That Luau was hosted by the Hawaiian Potters Guild on the afternoon of Sunday, August 13, at its compound on upper Manoa Road. “Tables were set diagonally across a rush-covered floor” the reporter for the Star-Bulletin wrote, “and the decorations…were of purple banana leaves, arranged as finger bowls, and coconut blossoms. Ferns completely covered the luau tables and food was served in true Hawaiian style in coconut shells and banana leaves. During the evening, island music was enjoyed by the guests by torchlight.”
Well, OK. That would be close enough for me. But in 1947, in a promotional mailer for his Oakland joint, Vic elaborated a little more on the Scorpion, claiming that it was “originated after a fashion at a Luau given by the Hawaiian Potters Guild some years ago.” Bingo. And yes, the Scorpion was “a beautiful potion of Okolehau [sic],” gin [not rum], mint and half a dozen different fruits all blended together and chilled. And also yes, it came in a large bowl “in which we all dipped our coconut cups.”
In other words, Vic told the truth. There was a luau, they served Scorpions, he was there. Only he didn’t tell the truth; not all of it, anyway. One can lie by omission just as much as one can by commission, and Mr. Bergeron was hiding something big about said luau. In his 1946 book, he said that the attendees were “guests of an old kamaaina family,” and in the 1947 mailer he added that the luau “was held to celebrate Kahuna or some damn thing.”
Now, Vic’s Hawaiian theology was poor: a “kahuna”—there is not just one—is not a god, but rather a priest or wizard. And while the person the luau was celebrating was definitely a wizard of some sort, he wasn’t Hawaiian. He was born instead in Tiger Prairie, Texas, a bit of unincorporated nothing southeast of Mexia, lived in Hollywood, California, and was a citizen of the world, or at least all of the parts of it where palm trees dropped coconuts on sandy beaches; where trade winds blew off the midday heat; where a glug of local rum, a healthy pinch of sugar and a couple of limes were all you needed to round the edges off a world that grew them sharp.
The Potters Guild luau was hosted, you see, by its new president, Hugh H. Gantt, a fairly recent arrival on the island, in honor of his little brother, Ernest—the one everybody called Don.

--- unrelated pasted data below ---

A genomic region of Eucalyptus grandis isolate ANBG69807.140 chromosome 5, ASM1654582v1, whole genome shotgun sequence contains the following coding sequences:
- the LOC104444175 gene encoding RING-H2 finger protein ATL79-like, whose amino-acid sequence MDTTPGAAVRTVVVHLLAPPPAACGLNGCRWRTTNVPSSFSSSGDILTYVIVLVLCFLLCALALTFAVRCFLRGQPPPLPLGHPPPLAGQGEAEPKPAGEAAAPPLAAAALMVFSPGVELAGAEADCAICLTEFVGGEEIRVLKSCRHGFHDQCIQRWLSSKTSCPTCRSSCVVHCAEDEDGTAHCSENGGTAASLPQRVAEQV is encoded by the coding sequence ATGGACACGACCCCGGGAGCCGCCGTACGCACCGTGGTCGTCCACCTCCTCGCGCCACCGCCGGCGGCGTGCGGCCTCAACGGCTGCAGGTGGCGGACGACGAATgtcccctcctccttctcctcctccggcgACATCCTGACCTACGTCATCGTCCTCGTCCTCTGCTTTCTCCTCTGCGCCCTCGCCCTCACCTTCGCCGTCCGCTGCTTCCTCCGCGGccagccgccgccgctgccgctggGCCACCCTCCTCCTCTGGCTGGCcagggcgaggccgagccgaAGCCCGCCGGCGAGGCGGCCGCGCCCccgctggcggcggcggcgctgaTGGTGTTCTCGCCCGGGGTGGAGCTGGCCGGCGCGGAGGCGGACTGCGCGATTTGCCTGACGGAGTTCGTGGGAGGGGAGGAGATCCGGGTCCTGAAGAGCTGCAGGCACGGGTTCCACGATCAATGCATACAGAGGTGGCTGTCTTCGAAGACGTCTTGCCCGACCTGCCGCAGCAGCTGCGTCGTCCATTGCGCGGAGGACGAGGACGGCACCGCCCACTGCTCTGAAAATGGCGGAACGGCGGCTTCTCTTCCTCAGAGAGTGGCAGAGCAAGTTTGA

I don’t know why Trader Vic hid that information. The year before, the Beachcomber had sold the Trader a bunch of items from the South Seas with which to replace the moose heads and snowshoes and other hunting and fishing paraphernalia with which Hinky Dinks was adorned, and Vic always acknowledged the early inspiration the Beachcomber had provided. Beyond that, though, he didn’t talk about the man much. On the other side, some of the Beachcomber’s employees recalled Vic as the annoying customer who wouldn’t leave; as the guy who hung against the ropes outside waiting on line to come back in every night. But the Beachcomber was as private and quiet in his opinions as the Trader was loud and public, and if Vic’s success galled him, he didn’t go around talking about it.
It’s possible that Vic cut Don out of the picture because he essentially swiped the Scorpion from him, or at least lifted it from under his nose (who knows, Don could have even been the one who brewed that huge bowl of it) and made it famous and didn’t want to shadow it. (As for Don, a true original in everything he did, he would not, of course. have wanted anything to do with the drink once it became associated with someone else.)
But I wonder if there’s something else behind this weird omission. Don had begun making frequent visits to Hawaii by 1936, not long after he opened his Hollywood bar, and by 1937 he was actively looking for a spot where he could build a Honolulu outpost. By October of that year, he had settled on a location, just west of Waikiki. Things got serious; plans were drawn up, money raised, and so forth, but then, in June, 1938, the deal fell through due to neighborhood resistance. He still kept looking, though.
In August, 1940, Trader Vic announced that in partnership with San Francisco financier Granville Abbott and a more-or-less local, Waikiki beach bum Carlton “Dago” Wines (a high-society dropout), he was going to build a Honolulu Trader Vic’s. That actually came to fruition, opening at the end of the year.
What makes me wonder is the fact that, back in 1939, Don stepped off the Matson Lurline on August 9th, a day before Vic landed (he had been planning the trip since February). Vic sailed back to San Francisco on August 21st, while Don stuck around for another month, hosting another Luau up in Manoa. The timing of all this seems awfully coincidental. True, when the Honolulu Advertiser’s ship correspondent asked Don if he was in Hawaii to look at properties, his answer was “vague.” But he was definitely looking, although it seems that his soon-to-be ex wife, Cora “Sunny” Sund, the business brains in the Beachcomber operation, had soured on the project. Is it possible that Vic flew in to discuss a partnership? That Hawaii might have boasted of a restaurant run by the two great totems of tiki? The fact that he screwed Don by going ahead with someone else might explain Vic’s silence, and perhaps Don’s, too.
In any case, things worked out in the end: Vic sold his share of the Honolulu operation after a few months because he didn’t like the travel involved. After the war, which Don spent in the Air Corps building and running officers’ clubs, first all over the West and then in Europe (Vic, who had a wooden leg, did not serve), he moved to Hawaii and spent the rest of his days there, running fabulous bars and living the good life. As far as I can tell, he never did make Scorpions, though.
CORRECTION: In an earlier version of this piece, I misread my notes and had Don the Beachcomber leaving Honolulu on August 20th, 1939, when in fact he left on September 20th.